In other words, I wouldn't really worry about hostile aliens invading Earth at the moment. Even if universe is absolutely swarming with life, the odds of that are still incredibly small.

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#125

Posted 14 July 2011 - 07:32 AM Edited by Miamivicecity, 14 July 2011 - 07:37 AM.

I've been whoring out a heap of documentaries over the last few weeks on space exploration and although I doubt there are "Aliens" in the form that Hollywood depicts I have no doubt life does exist out there even if it's a micro-scopic organism.

Who knows. Maybe there's an intelligent species that have known about us for millions of years and think we're the aliens. wow.gif

Actually there's a show on the History Channel (Over here at least) called "Ancient Aliens". It deals with ancient contact that stretches back 1000s of years ago. Really interesting if you're a history/science buff like me.

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#126

Posted 14 July 2011 - 08:42 PM

QUOTE (Miamivicecity @ Thursday, Jul 14 2011, 08:32)
and although I doubt there are "Aliens" in the form that Hollywood depicts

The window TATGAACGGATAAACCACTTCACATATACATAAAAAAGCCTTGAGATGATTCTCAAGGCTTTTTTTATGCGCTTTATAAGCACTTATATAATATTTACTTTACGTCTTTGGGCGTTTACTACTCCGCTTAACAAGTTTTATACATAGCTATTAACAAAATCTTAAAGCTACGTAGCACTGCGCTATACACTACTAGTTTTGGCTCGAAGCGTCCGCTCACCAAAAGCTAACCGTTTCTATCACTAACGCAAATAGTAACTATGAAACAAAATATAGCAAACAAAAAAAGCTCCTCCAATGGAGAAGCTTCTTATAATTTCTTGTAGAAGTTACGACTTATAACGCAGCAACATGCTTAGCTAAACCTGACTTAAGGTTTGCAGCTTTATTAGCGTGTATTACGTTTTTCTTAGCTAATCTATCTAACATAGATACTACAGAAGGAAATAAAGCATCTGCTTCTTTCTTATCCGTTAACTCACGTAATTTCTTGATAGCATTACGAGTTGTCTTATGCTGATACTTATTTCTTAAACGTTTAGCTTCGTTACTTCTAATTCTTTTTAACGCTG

Hollywood depicts aliens that have similar features as humans and other animals on our planet. However, it is extremely unlikely that other life out there looks similar to life here since they've taken entirely different evolutionary paths from life on Earth, and maybe the only similarities will be the single celled organisms which will still have differences.

They've had different environmental factors that have pushed evolution in a different direction, which will then be pushed into entirely different directions due to the other species.

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#127

Posted 15 July 2011 - 07:59 AM

We have a pretty diverse environment with a very diverse ecosystem. It'd be silly to expect all of the life out there to look like something here on Earth, but a fair share of it being at least similar is not really a stretch.

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#128

Posted 18 July 2011 - 07:32 AM Edited by sivispacem, 18 July 2011 - 08:58 AM.

they mostly likely do exist, sure we'll never see 'em, let alone get sum actual proof in a few hundred years.

wut if our government is hiding sumthing due to mass hysteria?? the mostly likely are as well.

Hmmm.... there cud be sum type of life form in our solar system. think of the possibilities! they cud be bacteria, a solid thing, sea dwellers, air inhabitant's or even 4th dimensional beings..

Mod- Please don't double post

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#129

Posted 18 July 2011 - 08:59 AM